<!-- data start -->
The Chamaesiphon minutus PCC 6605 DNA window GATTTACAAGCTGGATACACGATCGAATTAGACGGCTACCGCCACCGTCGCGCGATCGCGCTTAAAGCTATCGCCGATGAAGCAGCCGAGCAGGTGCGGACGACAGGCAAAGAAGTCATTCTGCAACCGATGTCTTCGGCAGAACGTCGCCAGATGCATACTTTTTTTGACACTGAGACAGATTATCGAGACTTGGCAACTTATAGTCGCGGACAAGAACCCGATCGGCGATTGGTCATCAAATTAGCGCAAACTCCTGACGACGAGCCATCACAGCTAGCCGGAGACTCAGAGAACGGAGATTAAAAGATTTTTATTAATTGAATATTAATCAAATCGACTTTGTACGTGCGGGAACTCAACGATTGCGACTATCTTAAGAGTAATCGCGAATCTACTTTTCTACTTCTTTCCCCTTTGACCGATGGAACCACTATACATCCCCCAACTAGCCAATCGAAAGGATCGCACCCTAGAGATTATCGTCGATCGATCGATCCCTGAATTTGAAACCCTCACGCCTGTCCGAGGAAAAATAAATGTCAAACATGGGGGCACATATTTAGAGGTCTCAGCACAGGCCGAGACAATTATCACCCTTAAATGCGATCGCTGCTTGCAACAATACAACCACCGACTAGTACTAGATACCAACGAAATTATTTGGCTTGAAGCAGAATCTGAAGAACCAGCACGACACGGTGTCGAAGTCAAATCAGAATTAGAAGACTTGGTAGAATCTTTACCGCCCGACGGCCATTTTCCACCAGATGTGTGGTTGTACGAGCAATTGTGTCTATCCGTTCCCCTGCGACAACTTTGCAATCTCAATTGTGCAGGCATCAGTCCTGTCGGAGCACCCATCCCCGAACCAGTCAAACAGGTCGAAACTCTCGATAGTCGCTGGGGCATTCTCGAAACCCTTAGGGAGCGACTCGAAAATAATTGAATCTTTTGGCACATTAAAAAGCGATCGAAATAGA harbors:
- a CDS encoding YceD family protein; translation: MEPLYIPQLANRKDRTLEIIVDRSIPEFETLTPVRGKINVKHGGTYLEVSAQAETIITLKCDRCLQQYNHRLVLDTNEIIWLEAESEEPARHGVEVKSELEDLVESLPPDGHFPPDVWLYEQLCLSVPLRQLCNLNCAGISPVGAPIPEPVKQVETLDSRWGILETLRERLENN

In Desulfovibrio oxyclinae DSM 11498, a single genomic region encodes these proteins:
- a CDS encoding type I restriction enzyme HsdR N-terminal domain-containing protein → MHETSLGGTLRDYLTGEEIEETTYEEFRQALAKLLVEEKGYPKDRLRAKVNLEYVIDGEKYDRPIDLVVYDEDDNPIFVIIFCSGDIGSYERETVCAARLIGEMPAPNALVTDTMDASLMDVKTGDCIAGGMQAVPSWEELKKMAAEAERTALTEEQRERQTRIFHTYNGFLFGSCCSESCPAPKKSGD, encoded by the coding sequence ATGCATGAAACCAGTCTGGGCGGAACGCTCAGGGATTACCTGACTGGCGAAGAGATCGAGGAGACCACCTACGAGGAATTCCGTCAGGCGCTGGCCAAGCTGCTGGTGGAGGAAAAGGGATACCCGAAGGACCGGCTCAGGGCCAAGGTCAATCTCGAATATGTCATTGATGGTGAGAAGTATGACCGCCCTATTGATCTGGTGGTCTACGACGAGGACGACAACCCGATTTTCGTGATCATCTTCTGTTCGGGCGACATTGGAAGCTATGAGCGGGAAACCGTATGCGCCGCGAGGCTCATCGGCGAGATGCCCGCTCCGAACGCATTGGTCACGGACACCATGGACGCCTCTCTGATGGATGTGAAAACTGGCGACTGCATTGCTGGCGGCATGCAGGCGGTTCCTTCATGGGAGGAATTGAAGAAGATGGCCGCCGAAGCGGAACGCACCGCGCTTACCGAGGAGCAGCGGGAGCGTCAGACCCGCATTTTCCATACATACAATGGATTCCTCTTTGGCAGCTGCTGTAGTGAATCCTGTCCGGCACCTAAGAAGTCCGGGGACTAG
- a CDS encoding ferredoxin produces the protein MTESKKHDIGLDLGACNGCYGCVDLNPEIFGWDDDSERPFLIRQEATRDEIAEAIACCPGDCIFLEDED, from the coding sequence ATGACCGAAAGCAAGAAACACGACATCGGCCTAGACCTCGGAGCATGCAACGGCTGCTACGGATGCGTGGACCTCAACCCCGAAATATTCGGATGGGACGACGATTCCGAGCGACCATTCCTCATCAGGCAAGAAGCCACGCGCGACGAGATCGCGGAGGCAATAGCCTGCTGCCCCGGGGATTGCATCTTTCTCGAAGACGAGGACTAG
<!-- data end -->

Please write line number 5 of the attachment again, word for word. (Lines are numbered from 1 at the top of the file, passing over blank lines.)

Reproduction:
- a CDS encoding ferredoxin produces the protein MTESKKHDIGLDLGACNGCYGCVDLNPEIFGWDDDSERPFLIRQEATRDEIAEAIACCPGDCIFLEDED, from the coding sequence ATGACCGAAAGCAAGAAACACGACATCGGCCTAGACCTCGGAGCATGCAACGGCTGCTACGGATGCGTGGACCTCAACCCCGAAATATTCGGATGGGACGACGATTCCGAGCGACCATTCCTCATCAGGCAAGAAGCCACGCGCGACGAGATCGCGGAGGCAATAGCCTGCTGCCCCGGGGATTGCATCTTTCTCGAAGACGAGGACTAG